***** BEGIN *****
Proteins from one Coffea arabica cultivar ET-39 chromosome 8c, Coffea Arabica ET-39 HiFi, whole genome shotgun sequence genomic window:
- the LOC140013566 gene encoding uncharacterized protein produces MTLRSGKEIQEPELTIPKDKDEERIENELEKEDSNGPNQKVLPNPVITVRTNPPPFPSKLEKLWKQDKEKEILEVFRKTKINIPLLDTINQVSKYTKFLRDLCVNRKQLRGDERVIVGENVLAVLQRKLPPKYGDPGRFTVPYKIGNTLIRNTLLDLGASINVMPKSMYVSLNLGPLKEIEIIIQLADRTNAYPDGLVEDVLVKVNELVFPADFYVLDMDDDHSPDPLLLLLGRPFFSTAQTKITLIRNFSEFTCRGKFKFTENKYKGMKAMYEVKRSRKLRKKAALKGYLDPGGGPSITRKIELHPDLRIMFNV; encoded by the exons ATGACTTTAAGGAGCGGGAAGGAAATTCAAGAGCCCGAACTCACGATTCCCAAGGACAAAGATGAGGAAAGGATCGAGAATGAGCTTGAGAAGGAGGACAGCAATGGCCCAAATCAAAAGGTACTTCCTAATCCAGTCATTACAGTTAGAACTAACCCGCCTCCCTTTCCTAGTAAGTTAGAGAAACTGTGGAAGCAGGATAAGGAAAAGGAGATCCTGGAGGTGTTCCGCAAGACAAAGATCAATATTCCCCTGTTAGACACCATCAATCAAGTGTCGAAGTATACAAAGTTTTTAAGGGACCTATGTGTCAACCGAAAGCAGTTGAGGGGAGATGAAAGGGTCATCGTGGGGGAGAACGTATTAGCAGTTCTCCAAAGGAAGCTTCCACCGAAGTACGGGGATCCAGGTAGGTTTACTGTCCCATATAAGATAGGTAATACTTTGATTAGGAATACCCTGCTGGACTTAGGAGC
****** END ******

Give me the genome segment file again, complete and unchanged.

Proteins from one Coffea arabica cultivar ET-39 chromosome 8c, Coffea Arabica ET-39 HiFi, whole genome shotgun sequence genomic window:
- the LOC140013566 gene encoding uncharacterized protein produces MTLRSGKEIQEPELTIPKDKDEERIENELEKEDSNGPNQKVLPNPVITVRTNPPPFPSKLEKLWKQDKEKEILEVFRKTKINIPLLDTINQVSKYTKFLRDLCVNRKQLRGDERVIVGENVLAVLQRKLPPKYGDPGRFTVPYKIGNTLIRNTLLDLGASINVMPKSMYVSLNLGPLKEIEIIIQLADRTNAYPDGLVEDVLVKVNELVFPADFYVLDMDDDHSPDPLLLLLGRPFFSTAQTKITLIRNFSEFTCRGKFKFTENKYKGMKAMYEVKRSRKLRKKAALKGYLDPGGGPSITRKIELHPDLRIMFNV; encoded by the exons ATGACTTTAAGGAGCGGGAAGGAAATTCAAGAGCCCGAACTCACGATTCCCAAGGACAAAGATGAGGAAAGGATCGAGAATGAGCTTGAGAAGGAGGACAGCAATGGCCCAAATCAAAAGGTACTTCCTAATCCAGTCATTACAGTTAGAACTAACCCGCCTCCCTTTCCTAGTAAGTTAGAGAAACTGTGGAAGCAGGATAAGGAAAAGGAGATCCTGGAGGTGTTCCGCAAGACAAAGATCAATATTCCCCTGTTAGACACCATCAATCAAGTGTCGAAGTATACAAAGTTTTTAAGGGACCTATGTGTCAACCGAAAGCAGTTGAGGGGAGATGAAAGGGTCATCGTGGGGGAGAACGTATTAGCAGTTCTCCAAAGGAAGCTTCCACCGAAGTACGGGGATCCAGGTAGGTTTACTGTCCCATATAAGATAGGTAATACTTTGATTAGGAATACCCTGCTGGACTTAGGAGC